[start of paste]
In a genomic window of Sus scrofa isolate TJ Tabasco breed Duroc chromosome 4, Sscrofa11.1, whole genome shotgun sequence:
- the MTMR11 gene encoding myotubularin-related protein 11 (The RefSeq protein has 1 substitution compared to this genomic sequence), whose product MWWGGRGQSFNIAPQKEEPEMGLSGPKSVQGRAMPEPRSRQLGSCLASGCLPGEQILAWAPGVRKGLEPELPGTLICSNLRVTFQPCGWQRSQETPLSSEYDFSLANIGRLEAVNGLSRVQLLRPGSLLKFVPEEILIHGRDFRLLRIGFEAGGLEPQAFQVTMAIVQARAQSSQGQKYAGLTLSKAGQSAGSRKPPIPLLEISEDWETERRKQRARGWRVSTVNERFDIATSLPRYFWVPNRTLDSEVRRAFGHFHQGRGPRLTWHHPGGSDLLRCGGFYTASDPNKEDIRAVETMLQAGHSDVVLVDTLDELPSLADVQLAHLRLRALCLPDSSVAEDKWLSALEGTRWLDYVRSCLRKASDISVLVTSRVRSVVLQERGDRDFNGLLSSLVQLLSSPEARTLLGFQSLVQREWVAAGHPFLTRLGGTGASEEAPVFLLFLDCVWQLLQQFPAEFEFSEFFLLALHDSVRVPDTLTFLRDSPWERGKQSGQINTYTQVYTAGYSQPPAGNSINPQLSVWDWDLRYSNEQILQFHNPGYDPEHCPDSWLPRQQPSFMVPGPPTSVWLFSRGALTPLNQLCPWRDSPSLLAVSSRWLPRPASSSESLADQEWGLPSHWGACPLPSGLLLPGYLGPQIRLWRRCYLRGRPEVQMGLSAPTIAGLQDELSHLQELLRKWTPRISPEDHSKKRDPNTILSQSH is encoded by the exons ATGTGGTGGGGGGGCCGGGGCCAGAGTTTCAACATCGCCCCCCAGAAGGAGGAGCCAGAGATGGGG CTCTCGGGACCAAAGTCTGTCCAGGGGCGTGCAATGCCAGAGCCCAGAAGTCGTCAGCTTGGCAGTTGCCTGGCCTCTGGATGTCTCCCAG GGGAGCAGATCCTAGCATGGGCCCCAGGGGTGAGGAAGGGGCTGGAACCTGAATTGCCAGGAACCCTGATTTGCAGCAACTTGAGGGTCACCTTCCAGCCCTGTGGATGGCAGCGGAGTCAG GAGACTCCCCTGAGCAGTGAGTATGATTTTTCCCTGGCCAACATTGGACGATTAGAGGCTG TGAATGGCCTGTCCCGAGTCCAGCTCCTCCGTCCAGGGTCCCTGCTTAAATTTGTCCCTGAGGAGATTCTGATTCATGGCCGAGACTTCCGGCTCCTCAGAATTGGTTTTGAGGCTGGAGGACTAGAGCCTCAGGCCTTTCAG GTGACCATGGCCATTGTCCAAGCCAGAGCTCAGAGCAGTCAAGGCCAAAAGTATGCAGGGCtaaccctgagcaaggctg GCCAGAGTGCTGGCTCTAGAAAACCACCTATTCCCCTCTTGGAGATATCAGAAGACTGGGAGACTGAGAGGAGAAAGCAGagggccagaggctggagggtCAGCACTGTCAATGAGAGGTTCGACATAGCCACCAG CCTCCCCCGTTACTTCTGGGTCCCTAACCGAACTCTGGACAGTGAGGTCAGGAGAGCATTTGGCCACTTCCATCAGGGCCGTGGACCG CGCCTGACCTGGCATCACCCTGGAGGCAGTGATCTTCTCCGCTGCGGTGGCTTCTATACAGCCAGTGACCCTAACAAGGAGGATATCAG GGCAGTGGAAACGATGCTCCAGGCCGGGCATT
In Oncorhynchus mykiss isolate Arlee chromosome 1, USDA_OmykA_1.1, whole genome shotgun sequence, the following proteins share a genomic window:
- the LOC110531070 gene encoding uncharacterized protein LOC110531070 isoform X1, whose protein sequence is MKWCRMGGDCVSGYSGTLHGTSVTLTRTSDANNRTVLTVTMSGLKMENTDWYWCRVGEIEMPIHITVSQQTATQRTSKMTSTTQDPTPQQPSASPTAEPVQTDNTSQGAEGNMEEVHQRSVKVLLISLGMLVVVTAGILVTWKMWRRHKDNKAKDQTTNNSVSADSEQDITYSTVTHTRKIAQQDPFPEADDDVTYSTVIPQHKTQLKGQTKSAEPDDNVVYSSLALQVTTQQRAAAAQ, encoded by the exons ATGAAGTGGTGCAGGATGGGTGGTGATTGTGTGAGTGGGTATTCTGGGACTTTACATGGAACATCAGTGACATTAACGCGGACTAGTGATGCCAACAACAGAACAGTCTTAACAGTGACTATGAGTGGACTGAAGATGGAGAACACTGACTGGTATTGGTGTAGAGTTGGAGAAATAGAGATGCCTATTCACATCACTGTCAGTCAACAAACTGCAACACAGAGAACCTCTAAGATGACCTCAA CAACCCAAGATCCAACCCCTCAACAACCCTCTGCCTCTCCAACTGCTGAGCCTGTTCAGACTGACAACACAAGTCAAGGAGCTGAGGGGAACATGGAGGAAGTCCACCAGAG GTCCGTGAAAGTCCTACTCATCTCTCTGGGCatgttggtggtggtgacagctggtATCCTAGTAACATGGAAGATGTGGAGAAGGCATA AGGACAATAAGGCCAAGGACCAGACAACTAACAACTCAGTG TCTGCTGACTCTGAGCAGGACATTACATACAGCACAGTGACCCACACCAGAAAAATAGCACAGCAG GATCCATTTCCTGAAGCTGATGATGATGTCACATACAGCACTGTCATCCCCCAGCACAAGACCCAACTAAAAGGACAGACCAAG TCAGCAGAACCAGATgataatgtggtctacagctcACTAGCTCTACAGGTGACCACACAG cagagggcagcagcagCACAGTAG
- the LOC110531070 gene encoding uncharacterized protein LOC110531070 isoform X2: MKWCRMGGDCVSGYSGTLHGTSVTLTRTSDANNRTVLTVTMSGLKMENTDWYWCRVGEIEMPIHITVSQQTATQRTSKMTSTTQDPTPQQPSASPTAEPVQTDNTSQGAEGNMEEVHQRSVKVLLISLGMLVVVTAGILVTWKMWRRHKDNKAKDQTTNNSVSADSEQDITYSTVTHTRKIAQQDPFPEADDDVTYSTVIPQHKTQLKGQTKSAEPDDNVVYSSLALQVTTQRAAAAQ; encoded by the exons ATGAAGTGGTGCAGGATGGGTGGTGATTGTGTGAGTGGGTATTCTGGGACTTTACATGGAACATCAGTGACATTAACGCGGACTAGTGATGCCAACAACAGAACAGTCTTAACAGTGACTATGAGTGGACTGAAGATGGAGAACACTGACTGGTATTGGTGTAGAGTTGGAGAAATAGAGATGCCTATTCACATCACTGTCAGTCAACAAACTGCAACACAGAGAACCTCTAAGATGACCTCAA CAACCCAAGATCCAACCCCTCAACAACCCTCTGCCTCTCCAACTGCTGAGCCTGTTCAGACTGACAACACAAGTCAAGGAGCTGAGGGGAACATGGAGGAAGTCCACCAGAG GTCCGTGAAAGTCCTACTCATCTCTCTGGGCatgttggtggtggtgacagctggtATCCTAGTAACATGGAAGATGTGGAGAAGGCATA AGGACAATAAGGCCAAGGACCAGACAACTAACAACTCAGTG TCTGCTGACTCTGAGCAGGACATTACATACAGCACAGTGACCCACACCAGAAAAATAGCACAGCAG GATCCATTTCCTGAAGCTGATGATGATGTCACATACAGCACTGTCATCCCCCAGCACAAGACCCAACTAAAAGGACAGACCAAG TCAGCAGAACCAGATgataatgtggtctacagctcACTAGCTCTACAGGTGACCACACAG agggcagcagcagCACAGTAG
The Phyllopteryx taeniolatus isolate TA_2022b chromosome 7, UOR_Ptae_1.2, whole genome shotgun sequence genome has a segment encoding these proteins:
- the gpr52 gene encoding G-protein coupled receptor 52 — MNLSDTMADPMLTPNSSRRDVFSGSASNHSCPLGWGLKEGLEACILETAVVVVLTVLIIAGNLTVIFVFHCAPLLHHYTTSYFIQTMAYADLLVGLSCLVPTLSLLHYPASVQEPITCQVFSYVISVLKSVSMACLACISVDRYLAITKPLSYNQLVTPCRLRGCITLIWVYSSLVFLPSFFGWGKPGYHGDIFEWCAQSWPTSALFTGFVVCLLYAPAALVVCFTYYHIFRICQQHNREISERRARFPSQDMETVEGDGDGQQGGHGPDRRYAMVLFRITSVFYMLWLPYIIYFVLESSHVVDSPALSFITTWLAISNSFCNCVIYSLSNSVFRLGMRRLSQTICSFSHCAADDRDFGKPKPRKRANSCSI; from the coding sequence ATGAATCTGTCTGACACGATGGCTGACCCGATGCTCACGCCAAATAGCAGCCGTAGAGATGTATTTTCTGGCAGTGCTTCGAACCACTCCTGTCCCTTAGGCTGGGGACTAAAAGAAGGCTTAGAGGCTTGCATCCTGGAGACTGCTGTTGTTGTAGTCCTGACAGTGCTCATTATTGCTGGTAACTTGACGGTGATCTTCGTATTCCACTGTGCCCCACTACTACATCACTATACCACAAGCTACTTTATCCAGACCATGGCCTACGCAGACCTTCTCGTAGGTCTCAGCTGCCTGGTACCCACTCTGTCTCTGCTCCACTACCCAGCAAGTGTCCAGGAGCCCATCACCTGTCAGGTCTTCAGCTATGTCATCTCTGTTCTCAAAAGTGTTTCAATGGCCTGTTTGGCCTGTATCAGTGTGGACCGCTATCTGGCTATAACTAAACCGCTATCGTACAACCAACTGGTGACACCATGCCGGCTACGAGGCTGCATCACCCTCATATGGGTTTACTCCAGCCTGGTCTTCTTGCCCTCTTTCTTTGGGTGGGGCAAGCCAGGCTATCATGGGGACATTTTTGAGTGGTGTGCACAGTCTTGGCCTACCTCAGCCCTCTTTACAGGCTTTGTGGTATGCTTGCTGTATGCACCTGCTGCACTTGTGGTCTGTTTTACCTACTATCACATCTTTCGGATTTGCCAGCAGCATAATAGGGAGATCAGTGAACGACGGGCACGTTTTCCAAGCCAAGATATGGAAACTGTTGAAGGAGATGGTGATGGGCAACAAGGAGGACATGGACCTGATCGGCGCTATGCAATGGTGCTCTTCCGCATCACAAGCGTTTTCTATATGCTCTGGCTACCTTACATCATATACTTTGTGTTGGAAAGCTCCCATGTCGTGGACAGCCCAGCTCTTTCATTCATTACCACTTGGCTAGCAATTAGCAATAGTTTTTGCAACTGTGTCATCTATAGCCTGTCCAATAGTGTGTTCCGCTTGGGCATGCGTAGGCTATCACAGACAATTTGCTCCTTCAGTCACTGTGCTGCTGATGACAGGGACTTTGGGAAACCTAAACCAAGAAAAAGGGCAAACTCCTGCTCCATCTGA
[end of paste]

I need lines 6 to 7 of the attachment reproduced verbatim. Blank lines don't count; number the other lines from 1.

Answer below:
The Phyllopteryx taeniolatus isolate TA_2022b chromosome 7, UOR_Ptae_1.2, whole genome shotgun sequence genome has a segment encoding these proteins:
- the gpr52 gene encoding G-protein coupled receptor 52 — MNLSDTMADPMLTPNSSRRDVFSGSASNHSCPLGWGLKEGLEACILETAVVVVLTVLIIAGNLTVIFVFHCAPLLHHYTTSYFIQTMAYADLLVGLSCLVPTLSLLHYPASVQEPITCQVFSYVISVLKSVSMACLACISVDRYLAITKPLSYNQLVTPCRLRGCITLIWVYSSLVFLPSFFGWGKPGYHGDIFEWCAQSWPTSALFTGFVVCLLYAPAALVVCFTYYHIFRICQQHNREISERRARFPSQDMETVEGDGDGQQGGHGPDRRYAMVLFRITSVFYMLWLPYIIYFVLESSHVVDSPALSFITTWLAISNSFCNCVIYSLSNSVFRLGMRRLSQTICSFSHCAADDRDFGKPKPRKRANSCSI; from the coding sequence ATGAATCTGTCTGACACGATGGCTGACCCGATGCTCACGCCAAATAGCAGCCGTAGAGATGTATTTTCTGGCAGTGCTTCGAACCACTCCTGTCCCTTAGGCTGGGGACTAAAAGAAGGCTTAGAGGCTTGCATCCTGGAGACTGCTGTTGTTGTAGTCCTGACAGTGCTCATTATTGCTGGTAACTTGACGGTGATCTTCGTATTCCACTGTGCCCCACTACTACATCACTATACCACAAGCTACTTTATCCAGACCATGGCCTACGCAGACCTTCTCGTAGGTCTCAGCTGCCTGGTACCCACTCTGTCTCTGCTCCACTACCCAGCAAGTGTCCAGGAGCCCATCACCTGTCAGGTCTTCAGCTATGTCATCTCTGTTCTCAAAAGTGTTTCAATGGCCTGTTTGGCCTGTATCAGTGTGGACCGCTATCTGGCTATAACTAAACCGCTATCGTACAACCAACTGGTGACACCATGCCGGCTACGAGGCTGCATCACCCTCATATGGGTTTACTCCAGCCTGGTCTTCTTGCCCTCTTTCTTTGGGTGGGGCAAGCCAGGCTATCATGGGGACATTTTTGAGTGGTGTGCACAGTCTTGGCCTACCTCAGCCCTCTTTACAGGCTTTGTGGTATGCTTGCTGTATGCACCTGCTGCACTTGTGGTCTGTTTTACCTACTATCACATCTTTCGGATTTGCCAGCAGCATAATAGGGAGATCAGTGAACGACGGGCACGTTTTCCAAGCCAAGATATGGAAACTGTTGAAGGAGATGGTGATGGGCAACAAGGAGGACATGGACCTGATCGGCGCTATGCAATGGTGCTCTTCCGCATCACAAGCGTTTTCTATATGCTCTGGCTACCTTACATCATATACTTTGTGTTGGAAAGCTCCCATGTCGTGGACAGCCCAGCTCTTTCATTCATTACCACTTGGCTAGCAATTAGCAATAGTTTTTGCAACTGTGTCATCTATAGCCTGTCCAATAGTGTGTTCCGCTTGGGCATGCGTAGGCTATCACAGACAATTTGCTCCTTCAGTCACTGTGCTGCTGATGACAGGGACTTTGGGAAACCTAAACCAAGAAAAAGGGCAAACTCCTGCTCCATCTGA